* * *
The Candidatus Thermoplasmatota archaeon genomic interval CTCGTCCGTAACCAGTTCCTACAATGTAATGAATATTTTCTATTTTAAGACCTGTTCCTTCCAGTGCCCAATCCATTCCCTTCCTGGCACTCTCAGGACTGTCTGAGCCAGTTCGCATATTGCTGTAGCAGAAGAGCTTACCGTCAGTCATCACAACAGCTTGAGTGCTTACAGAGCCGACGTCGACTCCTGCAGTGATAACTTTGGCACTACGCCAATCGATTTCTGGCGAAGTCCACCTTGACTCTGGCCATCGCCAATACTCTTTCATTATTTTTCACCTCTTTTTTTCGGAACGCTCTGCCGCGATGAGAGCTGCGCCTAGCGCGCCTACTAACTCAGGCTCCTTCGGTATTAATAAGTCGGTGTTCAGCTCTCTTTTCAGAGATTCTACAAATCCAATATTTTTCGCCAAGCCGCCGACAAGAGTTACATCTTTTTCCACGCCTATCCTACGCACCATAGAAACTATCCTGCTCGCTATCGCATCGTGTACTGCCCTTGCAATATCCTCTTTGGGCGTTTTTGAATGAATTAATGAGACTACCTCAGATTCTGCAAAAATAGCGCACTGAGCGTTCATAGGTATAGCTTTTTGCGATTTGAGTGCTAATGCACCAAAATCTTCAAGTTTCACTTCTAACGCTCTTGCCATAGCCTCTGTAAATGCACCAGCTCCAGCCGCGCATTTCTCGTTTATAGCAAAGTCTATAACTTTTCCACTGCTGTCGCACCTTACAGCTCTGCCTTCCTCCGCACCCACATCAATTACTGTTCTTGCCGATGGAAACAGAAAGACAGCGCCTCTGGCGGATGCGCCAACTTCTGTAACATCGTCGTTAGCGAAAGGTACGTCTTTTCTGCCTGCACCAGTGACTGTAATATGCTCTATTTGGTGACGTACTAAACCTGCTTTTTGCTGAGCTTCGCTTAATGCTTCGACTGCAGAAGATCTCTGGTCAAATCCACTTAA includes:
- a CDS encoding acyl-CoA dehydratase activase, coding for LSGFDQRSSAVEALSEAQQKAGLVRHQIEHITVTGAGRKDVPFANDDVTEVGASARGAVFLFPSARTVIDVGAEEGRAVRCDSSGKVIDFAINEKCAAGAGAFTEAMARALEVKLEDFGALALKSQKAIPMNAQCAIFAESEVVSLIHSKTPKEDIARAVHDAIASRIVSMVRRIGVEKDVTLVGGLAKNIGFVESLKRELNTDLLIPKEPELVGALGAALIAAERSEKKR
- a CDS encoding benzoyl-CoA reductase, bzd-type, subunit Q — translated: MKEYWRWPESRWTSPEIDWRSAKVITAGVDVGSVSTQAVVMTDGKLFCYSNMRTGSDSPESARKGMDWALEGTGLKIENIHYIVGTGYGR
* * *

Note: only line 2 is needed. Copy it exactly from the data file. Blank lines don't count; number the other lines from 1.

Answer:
- a CDS encoding acyl-CoA dehydratase activase, coding for LSGFDQRSSAVEALSEAQQKAGLVRHQIEHITVTGAGRKDVPFANDDVTEVGASARGAVFLFPSARTVIDVGAEEGRAVRCDSSGKVIDFAINEKCAAGAGAFTEAMARALEVKLEDFGALALKSQKAIPMNAQCAIFAESEVVSLIHSKTPKEDIARAVHDAIASRIVSMVRRIGVEKDVTLVGGLAKNIGFVESLKRELNTDLLIPKEPELVGALGAALIAAERSEKKR